pyramidal structure and gerontocracy ethos. Institutional insulation has also prevented the CGR from adapting to new trends in public sector management and financial governance, especially performance auditing. The CGR It has largely been left out of the reform movement and has failed to keep apace with the rest of the public sector, rendering it an ‘island of un-reform.’ It is something of an anomaly in the Chilean state, which has otherwise been able to modernize. As a result, it is increasingly exposed to the threat of anachronism, if not irrelevance. Thus, in Chile, the main question it is not whether CGR ought to be reformed, but rather how.
The CGR is a highly respected state institution with a long historical trajectory. It is embedded in a relatively strong state founded on the respect of the rule of law. It was established in 1927 to oversee public spending. It is an autarkic organization independent from all state powers that acquired constitutional rank in 1943. It follows the monocratic model of AAA, but unlike similar organizations in the US, the UK or Canada, it is not linked to the legislature. Moreover, unlike its counterparts in Argentina and Brazil, it is neither part of the system of legislative oversight of government finances, nor of the judicial system of fiscal control. It is often referred to as the ‘fourth power of the state’ (Aylwin Azócar 2002; Sciolla Avendaño 2002, 2003).
The CGR’s primary task is to preserve and promote the principles of legality and probity in public administration and government finances. As Siavelis (2000:80) notes, ‘both the executive and congress were willing to grant [the CGR] increasing power because of its scrupulous insistence on legality and propriety.’ The CGR is inserted in a robust budgetary system regulated by laws dating to the military regime of Augusto Pinochet (1973-1990).38 The 1975 financial administration law was subsequently incorporated into the 1980 Constitution. The CGR is itself governed by an organic law of 1952, substantially reformed in 1964 and last amended in 2002. The 1980 Constitution provided for the adoption of a new organic law, but controversies surrounding the CGR’s core functions have prevented this from happening.39 Nevertheless, in 2000 the CGR adopted an institutional doctrine clarifying its core mission and values.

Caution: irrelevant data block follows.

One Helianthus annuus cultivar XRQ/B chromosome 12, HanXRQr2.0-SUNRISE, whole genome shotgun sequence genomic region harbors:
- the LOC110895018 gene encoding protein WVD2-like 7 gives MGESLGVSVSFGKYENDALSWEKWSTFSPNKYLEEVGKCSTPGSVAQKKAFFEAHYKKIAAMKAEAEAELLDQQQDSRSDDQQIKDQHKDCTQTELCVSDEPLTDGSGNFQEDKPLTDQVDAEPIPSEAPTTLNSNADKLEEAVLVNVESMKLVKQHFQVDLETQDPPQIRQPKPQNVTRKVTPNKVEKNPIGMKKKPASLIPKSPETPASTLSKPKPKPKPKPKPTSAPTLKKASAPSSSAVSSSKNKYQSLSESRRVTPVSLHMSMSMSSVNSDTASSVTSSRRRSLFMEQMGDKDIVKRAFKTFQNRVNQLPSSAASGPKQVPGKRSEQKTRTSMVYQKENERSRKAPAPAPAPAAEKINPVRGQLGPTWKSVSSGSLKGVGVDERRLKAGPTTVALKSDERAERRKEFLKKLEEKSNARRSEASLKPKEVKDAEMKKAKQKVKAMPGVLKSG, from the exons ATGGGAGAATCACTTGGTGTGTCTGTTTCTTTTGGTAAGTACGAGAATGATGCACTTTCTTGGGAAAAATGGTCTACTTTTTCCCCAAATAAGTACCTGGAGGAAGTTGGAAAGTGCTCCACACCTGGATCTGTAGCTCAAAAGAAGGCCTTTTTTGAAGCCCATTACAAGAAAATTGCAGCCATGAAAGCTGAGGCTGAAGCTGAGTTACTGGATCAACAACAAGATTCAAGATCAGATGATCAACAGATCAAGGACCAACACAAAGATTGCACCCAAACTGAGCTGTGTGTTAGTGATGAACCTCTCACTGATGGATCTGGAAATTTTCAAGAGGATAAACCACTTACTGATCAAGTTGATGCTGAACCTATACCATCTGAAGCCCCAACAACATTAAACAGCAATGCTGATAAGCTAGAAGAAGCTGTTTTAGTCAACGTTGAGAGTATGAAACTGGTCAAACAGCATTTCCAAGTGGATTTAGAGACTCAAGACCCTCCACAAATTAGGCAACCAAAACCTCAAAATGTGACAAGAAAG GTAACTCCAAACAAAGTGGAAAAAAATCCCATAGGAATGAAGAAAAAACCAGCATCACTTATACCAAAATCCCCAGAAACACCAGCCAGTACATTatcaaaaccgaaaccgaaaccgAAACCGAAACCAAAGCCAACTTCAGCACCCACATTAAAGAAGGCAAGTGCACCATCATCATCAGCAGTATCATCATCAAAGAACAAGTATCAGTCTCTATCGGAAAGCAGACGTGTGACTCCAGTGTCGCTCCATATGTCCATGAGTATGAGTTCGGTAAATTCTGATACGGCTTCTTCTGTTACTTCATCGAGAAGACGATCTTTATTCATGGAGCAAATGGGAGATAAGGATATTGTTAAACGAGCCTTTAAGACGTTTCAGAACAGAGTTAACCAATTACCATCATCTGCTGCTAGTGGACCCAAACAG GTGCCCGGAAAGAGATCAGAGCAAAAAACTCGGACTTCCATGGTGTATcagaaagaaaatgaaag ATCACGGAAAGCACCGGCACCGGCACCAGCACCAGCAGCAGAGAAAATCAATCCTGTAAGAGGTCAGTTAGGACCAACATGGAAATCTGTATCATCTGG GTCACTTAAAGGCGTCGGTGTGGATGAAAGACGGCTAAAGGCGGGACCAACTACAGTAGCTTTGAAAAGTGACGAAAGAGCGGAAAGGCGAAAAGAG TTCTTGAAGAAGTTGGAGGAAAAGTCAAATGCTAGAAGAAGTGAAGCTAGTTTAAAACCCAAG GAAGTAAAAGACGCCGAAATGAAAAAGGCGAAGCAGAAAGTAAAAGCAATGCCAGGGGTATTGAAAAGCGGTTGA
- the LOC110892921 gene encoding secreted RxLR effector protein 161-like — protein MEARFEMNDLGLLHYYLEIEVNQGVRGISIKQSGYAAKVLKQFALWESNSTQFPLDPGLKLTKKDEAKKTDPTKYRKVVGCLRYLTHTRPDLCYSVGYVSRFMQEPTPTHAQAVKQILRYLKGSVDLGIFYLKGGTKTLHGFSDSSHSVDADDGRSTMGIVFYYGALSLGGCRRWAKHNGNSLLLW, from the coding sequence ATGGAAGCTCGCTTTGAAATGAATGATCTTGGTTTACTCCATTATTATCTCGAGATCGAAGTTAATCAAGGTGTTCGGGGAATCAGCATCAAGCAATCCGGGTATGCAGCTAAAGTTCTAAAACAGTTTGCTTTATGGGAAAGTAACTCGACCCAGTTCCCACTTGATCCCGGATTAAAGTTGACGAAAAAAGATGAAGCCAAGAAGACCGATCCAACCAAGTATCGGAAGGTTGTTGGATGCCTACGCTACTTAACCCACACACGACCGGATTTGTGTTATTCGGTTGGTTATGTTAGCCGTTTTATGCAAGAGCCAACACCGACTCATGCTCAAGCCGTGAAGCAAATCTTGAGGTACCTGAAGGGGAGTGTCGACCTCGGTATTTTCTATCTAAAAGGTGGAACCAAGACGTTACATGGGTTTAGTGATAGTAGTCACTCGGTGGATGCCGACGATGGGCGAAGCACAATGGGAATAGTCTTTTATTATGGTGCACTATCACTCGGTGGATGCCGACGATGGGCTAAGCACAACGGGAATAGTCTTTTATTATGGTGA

As a result of its origins, the scope of CGR’s mandate is very broad, encompassing a smörgåsbord of functions, some of which are unusual for an AAA and conflicting with one
It verifies the legality of the administration’s transactions, inspects fiscal revenues,
public expenditure and government investment, as well as municipal resources. Its core responsibilities include: (i) judicial review functions through the ex-ante control of constitutionality, legality and regularity of administrative actions, (ii) jurisprudential functions through the legal interpretation of financial administration legislation via ‘dictamenes’, contributing to reduce bureaucratic discretion in the interpretation of legal norms; (iii) audit functions through selective ex-post audit and inspections of administrative agencies, systems and processes, including controlling the reliability of internal control mechanisms and the compliance
38 Following the 1973 coup, the military junta undertook an important re-ordering of public administration, drafting legislation regulating the public administration (Ley de Bases de la Administración del Estado, 1974; Ley de Procedimientos Administrativos, 1974), financial management (Ley de Administración Financiera del Estado, LAFE, 1975) and government accounting (1976).
39 40 Two failed attempts were made in 1982 and in 1992. The CGR controls fiscal revenues and public investment and its authority extends to 190 central government agencies, 24 public enterprises, 8 mixed enterprises, 340 municipalities, public universities, and public concessions. Nevertheless, the CGR does not audit the central bank, the state bank, or the national copper company. It also audits the projects financed by international lending institutions.